“So am I. I’m sorry I haven’t been sitting with you that much, it’s just that there are so many people I haven’t seen in a long time and I think I am getting a little tipsy myself.”

“Don’t worry about me. Really, as long as I have George by my side, I will be okay.”

We looked at each other, both took a deep breath, and walked back to the table.

The club was so packed we had to squeeze ourselves through the crowed to get back to our table. I got worried when I got back to the table and George wasn’t there. I sat down hoping that Sam the Dude wasn’t going to come over while I was sitting there, alone, awkward and vulnerable without George.

I just stared at the dance floor. I began thinking about Sam’s offer and what exactly showing me a time of my life meant. I thought to myself, “Stop it, Anna! It can’t be anything good. These brave thoughts happening because of that drink. I think I need to go home now.”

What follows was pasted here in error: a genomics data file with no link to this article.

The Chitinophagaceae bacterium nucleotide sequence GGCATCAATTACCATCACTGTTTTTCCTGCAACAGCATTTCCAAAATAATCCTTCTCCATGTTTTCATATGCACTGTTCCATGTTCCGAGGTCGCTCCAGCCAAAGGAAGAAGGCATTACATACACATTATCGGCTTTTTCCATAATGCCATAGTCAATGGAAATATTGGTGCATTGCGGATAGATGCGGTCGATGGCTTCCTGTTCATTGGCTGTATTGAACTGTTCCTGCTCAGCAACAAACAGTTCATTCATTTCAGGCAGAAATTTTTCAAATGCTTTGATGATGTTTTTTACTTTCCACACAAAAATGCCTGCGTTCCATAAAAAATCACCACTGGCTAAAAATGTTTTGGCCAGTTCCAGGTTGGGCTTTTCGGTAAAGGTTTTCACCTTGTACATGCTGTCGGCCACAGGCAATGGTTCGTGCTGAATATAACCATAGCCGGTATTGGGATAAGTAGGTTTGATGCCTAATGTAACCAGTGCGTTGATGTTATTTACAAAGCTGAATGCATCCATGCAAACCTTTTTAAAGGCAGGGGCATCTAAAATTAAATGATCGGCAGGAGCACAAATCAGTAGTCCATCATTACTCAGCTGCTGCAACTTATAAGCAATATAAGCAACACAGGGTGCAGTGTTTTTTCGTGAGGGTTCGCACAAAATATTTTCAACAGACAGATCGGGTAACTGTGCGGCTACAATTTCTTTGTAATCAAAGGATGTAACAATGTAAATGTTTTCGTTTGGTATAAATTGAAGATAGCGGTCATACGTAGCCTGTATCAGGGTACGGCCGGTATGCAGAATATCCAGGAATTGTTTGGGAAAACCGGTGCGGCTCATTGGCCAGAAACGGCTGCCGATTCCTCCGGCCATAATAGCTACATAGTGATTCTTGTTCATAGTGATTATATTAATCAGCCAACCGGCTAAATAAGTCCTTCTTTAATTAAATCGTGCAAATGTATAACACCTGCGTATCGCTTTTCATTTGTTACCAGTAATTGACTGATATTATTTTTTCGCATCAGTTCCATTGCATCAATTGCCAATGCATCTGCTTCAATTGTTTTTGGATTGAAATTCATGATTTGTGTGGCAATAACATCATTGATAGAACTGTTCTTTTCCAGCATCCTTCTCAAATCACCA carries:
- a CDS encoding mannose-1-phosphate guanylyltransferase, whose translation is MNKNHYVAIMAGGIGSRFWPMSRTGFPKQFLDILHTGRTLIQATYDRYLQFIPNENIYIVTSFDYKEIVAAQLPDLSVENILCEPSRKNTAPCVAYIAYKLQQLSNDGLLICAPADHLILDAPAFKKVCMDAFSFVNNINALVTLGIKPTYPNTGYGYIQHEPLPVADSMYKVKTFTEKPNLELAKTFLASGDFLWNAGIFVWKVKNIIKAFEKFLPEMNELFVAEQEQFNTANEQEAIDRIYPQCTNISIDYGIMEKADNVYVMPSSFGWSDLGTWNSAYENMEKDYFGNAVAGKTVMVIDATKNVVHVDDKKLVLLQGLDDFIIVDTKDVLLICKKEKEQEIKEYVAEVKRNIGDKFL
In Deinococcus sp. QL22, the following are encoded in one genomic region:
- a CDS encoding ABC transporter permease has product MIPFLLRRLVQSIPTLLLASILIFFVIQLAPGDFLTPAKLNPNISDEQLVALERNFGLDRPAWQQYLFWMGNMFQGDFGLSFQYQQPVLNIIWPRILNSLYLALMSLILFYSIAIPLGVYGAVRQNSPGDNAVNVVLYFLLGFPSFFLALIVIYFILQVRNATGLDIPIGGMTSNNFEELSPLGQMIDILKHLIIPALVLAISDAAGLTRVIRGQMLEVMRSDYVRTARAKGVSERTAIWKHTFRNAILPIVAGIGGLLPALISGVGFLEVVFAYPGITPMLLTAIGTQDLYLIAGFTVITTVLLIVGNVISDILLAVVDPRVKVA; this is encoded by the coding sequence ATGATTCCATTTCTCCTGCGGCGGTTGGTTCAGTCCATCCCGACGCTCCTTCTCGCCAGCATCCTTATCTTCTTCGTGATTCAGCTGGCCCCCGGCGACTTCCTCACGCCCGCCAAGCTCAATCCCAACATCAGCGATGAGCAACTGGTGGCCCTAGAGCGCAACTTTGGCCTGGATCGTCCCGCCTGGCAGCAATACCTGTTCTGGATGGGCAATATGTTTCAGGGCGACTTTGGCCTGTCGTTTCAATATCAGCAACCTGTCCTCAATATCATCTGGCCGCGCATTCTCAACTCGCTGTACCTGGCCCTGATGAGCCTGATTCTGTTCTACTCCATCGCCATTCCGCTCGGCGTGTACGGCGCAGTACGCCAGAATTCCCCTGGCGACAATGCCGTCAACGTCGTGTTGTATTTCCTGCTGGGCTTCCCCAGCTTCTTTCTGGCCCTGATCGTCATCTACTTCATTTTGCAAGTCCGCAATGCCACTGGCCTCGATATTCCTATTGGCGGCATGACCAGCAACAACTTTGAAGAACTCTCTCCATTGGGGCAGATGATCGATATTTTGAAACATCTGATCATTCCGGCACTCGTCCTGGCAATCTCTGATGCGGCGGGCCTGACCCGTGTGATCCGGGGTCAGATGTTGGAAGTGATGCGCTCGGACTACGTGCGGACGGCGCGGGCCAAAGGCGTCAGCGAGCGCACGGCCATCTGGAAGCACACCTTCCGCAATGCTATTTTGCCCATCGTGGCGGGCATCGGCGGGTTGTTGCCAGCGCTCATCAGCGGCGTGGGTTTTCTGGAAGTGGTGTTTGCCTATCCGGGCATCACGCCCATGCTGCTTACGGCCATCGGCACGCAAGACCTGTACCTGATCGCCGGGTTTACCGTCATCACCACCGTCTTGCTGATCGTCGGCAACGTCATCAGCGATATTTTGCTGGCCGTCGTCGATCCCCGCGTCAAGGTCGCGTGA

“Where are you, George?” I thought when I spotted Sam and quickly looked away, holding my breath, hoping that it would help me seem invisible. But I could feel him walking toward me as I took a breath. I was beginning to feel light-headed again. I just looked around anywhere but Sam’s direction and took a sip of my water. 

Dios mio, I hope he doesn’t show me a time of my life right now. Nothing I was doing or hoping for was helping. He managed to make his way through the big crowd to that table, sat down right in front of me, and said, “Anna! You are here?”

“Ahhh… yes, I am.” I answered as I thought, “Dreiet mie daut soo sea fonn een drink (Am I that tipsy from one drink)? Or did he already ask me that earlier?”

“It’s so good to see you out. How are you doing?” he asked.

“Okay, I am okay.”

“Do you have a boyfriend?” he asked.